A recent project has, for the first time, used satellite data to map algae abundance over time in southwest Greenland. A team of researchers used observations from the European Space Agency’s (ESA) SENTINEL-3 satellites during the 2016 and 2017 summers to detect the pigment chlorophyll-a, providing spatial identification of algal abundance that was consistent with field measurements. Algae was shown to proliferate widely from late July to mid-August.

Algae blooms on the ice sheet can alter the surface albedo of the ice and enhance surface melting. The results of the study could be combined with regional climate models to help scientists better understand future mass balance over the Greenland ice sheet.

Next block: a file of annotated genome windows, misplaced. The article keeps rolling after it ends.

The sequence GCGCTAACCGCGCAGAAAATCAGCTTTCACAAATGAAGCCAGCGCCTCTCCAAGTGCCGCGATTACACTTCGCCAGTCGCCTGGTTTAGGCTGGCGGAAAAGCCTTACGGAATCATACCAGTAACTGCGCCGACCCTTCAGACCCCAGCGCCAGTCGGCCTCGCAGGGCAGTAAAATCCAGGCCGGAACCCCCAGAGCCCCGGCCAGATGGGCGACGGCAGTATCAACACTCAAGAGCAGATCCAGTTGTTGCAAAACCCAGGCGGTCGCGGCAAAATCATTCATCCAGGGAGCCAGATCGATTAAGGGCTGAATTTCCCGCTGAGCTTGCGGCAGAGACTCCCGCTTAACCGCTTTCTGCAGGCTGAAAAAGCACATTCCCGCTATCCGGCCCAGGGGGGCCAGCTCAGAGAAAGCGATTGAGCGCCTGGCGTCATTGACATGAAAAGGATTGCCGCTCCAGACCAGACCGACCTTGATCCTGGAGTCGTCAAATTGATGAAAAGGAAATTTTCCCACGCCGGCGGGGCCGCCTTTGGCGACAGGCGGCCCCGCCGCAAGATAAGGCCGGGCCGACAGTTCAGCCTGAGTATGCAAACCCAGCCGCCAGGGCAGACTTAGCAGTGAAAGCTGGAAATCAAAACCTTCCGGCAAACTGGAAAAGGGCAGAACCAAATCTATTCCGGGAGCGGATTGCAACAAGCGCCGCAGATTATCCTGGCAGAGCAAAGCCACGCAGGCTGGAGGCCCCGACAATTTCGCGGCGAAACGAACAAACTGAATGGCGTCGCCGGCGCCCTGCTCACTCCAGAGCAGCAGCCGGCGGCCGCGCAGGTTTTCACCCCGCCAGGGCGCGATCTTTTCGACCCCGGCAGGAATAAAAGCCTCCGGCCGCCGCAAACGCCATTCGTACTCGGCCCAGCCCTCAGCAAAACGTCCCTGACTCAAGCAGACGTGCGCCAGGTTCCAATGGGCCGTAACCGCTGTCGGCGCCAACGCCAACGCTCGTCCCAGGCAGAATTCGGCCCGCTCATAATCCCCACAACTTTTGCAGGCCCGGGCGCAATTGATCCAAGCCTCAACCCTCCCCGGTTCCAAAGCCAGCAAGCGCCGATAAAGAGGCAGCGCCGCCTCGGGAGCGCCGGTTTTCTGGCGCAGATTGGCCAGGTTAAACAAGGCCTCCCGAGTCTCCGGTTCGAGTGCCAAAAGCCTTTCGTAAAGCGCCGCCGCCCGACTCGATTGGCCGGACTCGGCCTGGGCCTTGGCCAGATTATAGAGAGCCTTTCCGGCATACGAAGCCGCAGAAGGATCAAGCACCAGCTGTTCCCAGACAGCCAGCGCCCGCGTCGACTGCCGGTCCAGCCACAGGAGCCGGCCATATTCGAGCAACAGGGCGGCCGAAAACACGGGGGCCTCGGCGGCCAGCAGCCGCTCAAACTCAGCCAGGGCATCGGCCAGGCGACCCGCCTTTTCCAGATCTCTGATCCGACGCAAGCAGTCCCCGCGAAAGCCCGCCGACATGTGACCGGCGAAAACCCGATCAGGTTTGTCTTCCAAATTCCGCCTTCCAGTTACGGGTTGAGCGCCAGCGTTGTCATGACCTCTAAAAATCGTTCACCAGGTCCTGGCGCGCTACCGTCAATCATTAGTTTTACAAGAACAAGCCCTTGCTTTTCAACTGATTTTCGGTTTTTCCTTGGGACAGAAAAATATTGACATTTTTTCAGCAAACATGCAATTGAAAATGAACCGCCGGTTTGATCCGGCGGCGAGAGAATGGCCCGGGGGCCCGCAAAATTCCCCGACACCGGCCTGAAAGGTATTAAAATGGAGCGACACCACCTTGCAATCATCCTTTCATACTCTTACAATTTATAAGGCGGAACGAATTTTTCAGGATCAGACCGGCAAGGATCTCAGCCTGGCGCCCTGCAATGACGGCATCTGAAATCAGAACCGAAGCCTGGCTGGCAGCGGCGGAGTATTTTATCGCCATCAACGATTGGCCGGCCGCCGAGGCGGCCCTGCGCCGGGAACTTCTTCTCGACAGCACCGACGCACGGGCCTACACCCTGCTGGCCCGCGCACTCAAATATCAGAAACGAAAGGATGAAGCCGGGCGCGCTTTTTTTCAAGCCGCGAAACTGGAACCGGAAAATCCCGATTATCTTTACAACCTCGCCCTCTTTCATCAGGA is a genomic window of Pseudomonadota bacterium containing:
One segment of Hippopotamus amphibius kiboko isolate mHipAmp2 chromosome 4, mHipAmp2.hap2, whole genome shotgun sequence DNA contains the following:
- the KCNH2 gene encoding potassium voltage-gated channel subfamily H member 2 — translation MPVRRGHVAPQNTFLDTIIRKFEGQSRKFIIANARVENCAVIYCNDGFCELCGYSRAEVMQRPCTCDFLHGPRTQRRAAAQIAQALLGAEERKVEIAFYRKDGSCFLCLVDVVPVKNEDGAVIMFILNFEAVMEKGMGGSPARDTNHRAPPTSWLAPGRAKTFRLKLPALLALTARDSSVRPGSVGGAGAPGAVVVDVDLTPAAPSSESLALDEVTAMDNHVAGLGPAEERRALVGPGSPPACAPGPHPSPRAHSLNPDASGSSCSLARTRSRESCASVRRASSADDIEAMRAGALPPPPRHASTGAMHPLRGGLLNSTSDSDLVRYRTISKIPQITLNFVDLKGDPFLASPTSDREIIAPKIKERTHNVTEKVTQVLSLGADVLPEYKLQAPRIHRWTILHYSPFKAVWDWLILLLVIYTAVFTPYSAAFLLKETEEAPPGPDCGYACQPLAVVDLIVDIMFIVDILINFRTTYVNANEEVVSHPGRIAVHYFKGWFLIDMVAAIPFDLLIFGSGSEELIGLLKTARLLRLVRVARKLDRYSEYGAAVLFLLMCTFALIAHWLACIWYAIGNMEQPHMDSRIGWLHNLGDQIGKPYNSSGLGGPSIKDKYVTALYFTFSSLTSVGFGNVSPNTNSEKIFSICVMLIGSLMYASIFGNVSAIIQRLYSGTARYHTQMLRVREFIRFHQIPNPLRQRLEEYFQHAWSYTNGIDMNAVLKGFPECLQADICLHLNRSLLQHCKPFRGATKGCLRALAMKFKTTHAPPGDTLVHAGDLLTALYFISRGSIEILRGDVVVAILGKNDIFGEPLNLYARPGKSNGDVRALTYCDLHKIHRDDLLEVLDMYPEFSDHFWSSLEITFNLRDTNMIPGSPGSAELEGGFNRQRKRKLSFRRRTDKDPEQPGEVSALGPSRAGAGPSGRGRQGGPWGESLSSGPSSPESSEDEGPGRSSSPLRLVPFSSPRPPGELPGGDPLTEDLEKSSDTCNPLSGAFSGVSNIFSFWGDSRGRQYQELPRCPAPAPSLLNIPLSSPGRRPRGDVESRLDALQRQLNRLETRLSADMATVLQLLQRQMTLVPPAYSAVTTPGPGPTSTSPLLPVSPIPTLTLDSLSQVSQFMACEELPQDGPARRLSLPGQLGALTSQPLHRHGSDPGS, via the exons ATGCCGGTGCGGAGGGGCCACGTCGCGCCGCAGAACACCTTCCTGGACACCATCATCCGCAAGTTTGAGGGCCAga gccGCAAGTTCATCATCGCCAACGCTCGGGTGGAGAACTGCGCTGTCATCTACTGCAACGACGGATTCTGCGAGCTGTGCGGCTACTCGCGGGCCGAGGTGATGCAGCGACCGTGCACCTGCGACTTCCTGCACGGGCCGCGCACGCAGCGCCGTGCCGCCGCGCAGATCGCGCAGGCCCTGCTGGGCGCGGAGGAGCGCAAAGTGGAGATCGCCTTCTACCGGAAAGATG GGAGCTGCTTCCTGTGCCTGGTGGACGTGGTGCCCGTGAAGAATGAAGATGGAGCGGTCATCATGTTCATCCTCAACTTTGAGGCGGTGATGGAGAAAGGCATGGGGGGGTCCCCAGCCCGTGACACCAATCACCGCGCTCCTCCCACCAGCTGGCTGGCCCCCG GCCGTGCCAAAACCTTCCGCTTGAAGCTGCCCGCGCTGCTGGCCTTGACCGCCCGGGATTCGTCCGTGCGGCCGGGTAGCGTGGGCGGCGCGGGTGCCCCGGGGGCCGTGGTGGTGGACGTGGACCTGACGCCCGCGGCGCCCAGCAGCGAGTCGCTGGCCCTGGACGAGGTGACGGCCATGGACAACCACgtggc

The study, “Mapping Ice Algal Blooms in Southwest Greenland From Space,” was published in the journal Geophysical Research Letters. The work was supported by NASA Astrobiology through the Exobiology Program.

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Sentenel-3 Mission (ESA)